People die often just because they are not wearing seatbelts in their vehicles…much less when the driver is not belted and holding an infant up against the steering wheel, pre-launch home of the airbag.

Bottom line: rock star or just plain mommy, everyone in a vehicle should be buckled up before the car moves…front seat and all other seats. Small children should ALWAYS be in a properly installed car seat and buckled in, not to mention never in the front seat area due to the dangers of a crash and the dangers of, you guessed it, the airbags.

That stunt wasn’t safe, it wasn’t funny and it wasn’t the action of a thoughtful parent. Think before driving. Think safety of everyone in the vehicle.
DJC
In my opinion: Why Don’t People Listen?
January 20, 2006

Tornadoes, hurricanes, violent thunderstorms, earthquakes, severe winter storms and other natural disasters have taken thousands of lives just since the year 2000 and just in the United States. In many cases, those deaths were avoidable. Public safety officials, insurance industry experts and other safety advocates constantly sound warnings, but all too often the public may hear but many do not listen. Why? The hurricanes of 2004 and 2005, tornadoes such as the Evansville, Indiana disaster in November of 2005, kill many people because, a) They did not hear the warning sirens; b) They missed broadcast alerts; c) They don’t watch the news; d) They refused to heed evacuation orders.

“Mandatory evacuation” must be a meaningless phrase to many, and there are senseless deaths along the Gulf Coast to prove it. People die in house fires from lightning and other causes because they neglect to replace the dead batteries in their smoke detector…if they even have one. Or they won’t buy a weather alert radio because it may keep them awake, as if sleeping through the night during dangerous weather is more important than living through the night. A weather alert radio will roll most everyone out of bed, giving the family precious minutes to seek shelter from a killer storm.

Why are we so inclined to prepare so little, and then complain so much when we suffer for our lack of self-sufficiency? In the South, the prediction of a snowflake in the forecast sends everyone to the grocery store to clear out the shelves. But when a major hurricane is headed directly for them, very few people make an effort to get the necessary three-day supply of non-perishable food and water that will sustain them until help arrives. Is the frequency of summer storms making us complacent? Or are we betting on the storm to change direction, rather than betting on a more surefire outcome – to take care of ourselves before the storm hits.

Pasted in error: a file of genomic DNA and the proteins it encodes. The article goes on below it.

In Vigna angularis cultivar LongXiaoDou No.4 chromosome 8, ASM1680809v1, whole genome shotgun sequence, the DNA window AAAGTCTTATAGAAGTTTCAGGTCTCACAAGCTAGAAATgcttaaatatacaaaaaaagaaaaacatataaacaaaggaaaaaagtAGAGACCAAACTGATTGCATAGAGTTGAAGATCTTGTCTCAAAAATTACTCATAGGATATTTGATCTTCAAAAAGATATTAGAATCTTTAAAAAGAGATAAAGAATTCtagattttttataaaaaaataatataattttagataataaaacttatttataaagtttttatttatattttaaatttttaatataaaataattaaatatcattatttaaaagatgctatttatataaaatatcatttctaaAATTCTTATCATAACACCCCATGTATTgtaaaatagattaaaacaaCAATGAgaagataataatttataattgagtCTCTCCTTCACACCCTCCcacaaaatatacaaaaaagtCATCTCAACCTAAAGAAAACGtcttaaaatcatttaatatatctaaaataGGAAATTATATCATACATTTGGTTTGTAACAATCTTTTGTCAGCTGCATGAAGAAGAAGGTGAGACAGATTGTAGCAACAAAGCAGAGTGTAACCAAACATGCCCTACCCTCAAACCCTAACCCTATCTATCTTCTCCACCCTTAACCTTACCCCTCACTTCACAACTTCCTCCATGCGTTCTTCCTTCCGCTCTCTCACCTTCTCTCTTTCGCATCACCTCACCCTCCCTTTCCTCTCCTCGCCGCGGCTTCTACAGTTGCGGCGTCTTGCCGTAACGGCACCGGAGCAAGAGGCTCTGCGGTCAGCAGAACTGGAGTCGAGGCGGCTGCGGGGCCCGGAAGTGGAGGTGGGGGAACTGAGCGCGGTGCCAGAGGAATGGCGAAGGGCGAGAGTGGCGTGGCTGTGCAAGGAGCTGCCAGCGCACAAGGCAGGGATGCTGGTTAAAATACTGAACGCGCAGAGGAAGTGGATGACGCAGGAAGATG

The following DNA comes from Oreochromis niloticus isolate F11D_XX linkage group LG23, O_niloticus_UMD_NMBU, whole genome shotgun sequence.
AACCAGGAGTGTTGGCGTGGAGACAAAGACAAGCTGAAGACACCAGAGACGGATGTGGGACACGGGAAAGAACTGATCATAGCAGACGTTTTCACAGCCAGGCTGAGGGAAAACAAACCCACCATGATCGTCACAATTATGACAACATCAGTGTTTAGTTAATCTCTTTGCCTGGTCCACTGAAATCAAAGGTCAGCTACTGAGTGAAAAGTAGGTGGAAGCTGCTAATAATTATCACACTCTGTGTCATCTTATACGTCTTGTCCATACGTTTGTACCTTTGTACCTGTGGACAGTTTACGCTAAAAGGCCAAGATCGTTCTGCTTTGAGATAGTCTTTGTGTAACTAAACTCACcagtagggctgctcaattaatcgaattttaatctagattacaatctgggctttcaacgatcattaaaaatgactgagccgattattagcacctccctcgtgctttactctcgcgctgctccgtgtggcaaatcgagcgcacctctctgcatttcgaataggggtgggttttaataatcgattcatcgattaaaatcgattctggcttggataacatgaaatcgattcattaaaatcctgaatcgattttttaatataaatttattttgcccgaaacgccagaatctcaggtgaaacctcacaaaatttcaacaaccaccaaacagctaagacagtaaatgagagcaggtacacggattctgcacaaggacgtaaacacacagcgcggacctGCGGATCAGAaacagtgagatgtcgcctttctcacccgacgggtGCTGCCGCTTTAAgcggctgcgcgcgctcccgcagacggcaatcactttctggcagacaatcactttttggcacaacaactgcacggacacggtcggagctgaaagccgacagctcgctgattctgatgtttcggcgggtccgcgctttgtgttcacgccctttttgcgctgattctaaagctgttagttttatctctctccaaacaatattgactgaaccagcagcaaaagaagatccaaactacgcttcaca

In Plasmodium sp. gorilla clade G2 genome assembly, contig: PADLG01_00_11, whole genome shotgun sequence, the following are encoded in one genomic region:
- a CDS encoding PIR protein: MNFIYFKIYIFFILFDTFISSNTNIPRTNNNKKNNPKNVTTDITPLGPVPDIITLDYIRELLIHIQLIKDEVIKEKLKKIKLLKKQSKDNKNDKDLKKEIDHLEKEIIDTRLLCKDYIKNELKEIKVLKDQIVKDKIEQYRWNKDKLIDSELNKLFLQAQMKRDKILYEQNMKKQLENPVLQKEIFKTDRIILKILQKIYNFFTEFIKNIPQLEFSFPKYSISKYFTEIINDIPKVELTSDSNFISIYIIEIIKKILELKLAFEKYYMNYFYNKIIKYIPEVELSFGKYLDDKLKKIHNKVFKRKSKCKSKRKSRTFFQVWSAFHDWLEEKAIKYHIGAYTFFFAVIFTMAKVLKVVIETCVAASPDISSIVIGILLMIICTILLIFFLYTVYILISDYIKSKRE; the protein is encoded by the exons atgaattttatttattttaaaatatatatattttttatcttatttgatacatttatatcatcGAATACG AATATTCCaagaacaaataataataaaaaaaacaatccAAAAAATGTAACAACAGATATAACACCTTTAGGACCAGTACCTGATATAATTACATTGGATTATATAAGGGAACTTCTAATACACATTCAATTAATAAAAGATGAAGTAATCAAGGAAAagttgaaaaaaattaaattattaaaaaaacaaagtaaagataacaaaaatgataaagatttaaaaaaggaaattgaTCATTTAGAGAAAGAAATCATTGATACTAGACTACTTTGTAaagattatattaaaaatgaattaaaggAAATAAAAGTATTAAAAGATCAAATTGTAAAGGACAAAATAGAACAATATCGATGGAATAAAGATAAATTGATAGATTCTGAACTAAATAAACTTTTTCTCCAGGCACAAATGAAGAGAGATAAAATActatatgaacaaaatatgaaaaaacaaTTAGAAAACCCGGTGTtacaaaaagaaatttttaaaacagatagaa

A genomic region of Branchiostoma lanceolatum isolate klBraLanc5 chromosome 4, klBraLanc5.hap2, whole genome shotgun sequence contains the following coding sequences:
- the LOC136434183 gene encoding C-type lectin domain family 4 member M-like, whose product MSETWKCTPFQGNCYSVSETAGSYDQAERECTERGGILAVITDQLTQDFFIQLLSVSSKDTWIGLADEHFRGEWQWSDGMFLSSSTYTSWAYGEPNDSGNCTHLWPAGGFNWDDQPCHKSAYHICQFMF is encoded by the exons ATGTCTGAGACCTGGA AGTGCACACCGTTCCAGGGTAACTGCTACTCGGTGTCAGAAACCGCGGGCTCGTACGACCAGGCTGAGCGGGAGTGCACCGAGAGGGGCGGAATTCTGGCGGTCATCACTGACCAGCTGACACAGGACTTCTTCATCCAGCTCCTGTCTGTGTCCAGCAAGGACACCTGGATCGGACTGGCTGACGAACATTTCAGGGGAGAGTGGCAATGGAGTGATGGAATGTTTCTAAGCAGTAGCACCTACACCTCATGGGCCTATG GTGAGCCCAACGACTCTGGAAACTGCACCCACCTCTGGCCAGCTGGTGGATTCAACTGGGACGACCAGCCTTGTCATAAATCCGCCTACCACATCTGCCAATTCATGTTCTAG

For less than the cost of one ticket to a sporting event, a family can have two of the most inexpensive live-saving tools in their home…one or more working smoke detectors and a working weather alert radio with battery backup.

We can debate post-Katrina/Rita disaster response all the way through to the end of next hurricane season. But the bottom line is that too many people died for lack of basic preparation; a failure to heed helpful consumer tips; and, the misguided belief that someone else would take care of the details.

A basic family evacuation plan rehearsed periodically, a supply of emergency food and water for the family; an awareness of pending bad weather, and preparation for power outages can make a huge difference. These actions are our individual responsibility, not the job of local, state or the federal government. Self-sufficiency should be first in our thoughts and actions during dangerous times. That is a do-it-yourself project we can all do.
DJC
In My Opinion: Deaths Slip By

January 3, 2006

If a plane crashes killing 21 people, the incident would be a three- to five-day news cycle, as we recently saw in Miami when the seaplane crashed after take-off with 20 aboard.

Yet, over the Christmas and New Year’s holiday weekends, a total of 21 people died just in Georgia. Another 1,347 were injured, according to the Georgia State Patrol and more than 5,300 traffic crashes were reported during the period.

Where are the public concerns and the ongoing news coverage? The local media reports fatalities where the individual mishaps occur; but the collective carnage all too often seems to attract little interest.

The state patrol makes the predictions, updates the statistics, and the weekend news reporters sometimes use them in a story. And then what?

Speed limits are rarely observed, especially when holiday travel is involved. Law enforcement beefs up its presence on the roadways. A number of tickets are written and some drunk drivers are arrested. And then what?

With all the warnings by police, high fuel costs and back-to-back holiday weekends, 21 people died anyway. A few roadside crosses will be posted, and life goes on.

Nationally we talk more about losing weight than we do about losing lives through speeding, following too closely, falling asleep at the wheel, changing lanes without warning or driving distracted via conversation, cell phones and radios.

We must not lose perspective on the death, injury and destruction on our roadways every day, much less over holiday periods.
DJC